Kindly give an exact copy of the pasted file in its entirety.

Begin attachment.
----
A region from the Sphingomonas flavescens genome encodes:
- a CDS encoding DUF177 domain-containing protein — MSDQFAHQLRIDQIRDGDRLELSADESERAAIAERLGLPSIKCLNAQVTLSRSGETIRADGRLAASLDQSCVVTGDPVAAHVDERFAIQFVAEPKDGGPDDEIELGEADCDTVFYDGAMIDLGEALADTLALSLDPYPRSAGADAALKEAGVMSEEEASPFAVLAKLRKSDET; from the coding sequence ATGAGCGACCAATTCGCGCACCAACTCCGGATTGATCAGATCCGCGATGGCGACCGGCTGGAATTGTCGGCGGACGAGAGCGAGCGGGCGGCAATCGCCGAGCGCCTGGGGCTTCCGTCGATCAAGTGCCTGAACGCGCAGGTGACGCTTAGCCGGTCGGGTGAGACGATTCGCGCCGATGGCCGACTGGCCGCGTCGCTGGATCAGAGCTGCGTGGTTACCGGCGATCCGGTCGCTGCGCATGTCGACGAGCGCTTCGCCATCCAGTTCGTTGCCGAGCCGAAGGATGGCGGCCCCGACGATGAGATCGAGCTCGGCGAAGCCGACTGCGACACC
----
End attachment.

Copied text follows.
A region from the Sphingomonas flavescens genome encodes:
- a CDS encoding DUF177 domain-containing protein — MSDQFAHQLRIDQIRDGDRLELSADESERAAIAERLGLPSIKCLNAQVTLSRSGETIRADGRLAASLDQSCVVTGDPVAAHVDERFAIQFVAEPKDGGPDDEIELGEADCDTVFYDGAMIDLGEALADTLALSLDPYPRSAGADAALKEAGVMSEEEASPFAVLAKLRKSDET; from the coding sequence ATGAGCGACCAATTCGCGCACCAACTCCGGATTGATCAGATCCGCGATGGCGACCGGCTGGAATTGTCGGCGGACGAGAGCGAGCGGGCGGCAATCGCCGAGCGCCTGGGGCTTCCGTCGATCAAGTGCCTGAACGCGCAGGTGACGCTTAGCCGGTCGGGTGAGACGATTCGCGCCGATGGCCGACTGGCCGCGTCGCTGGATCAGAGCTGCGTGGTTACCGGCGATCCGGTCGCTGCGCATGTCGACGAGCGCTTCGCCATCCAGTTCGTTGCCGAGCCGAAGGATGGCGGCCCCGACGATGAGATCGAGCTCGGCGAAGCCGACTGCGACACC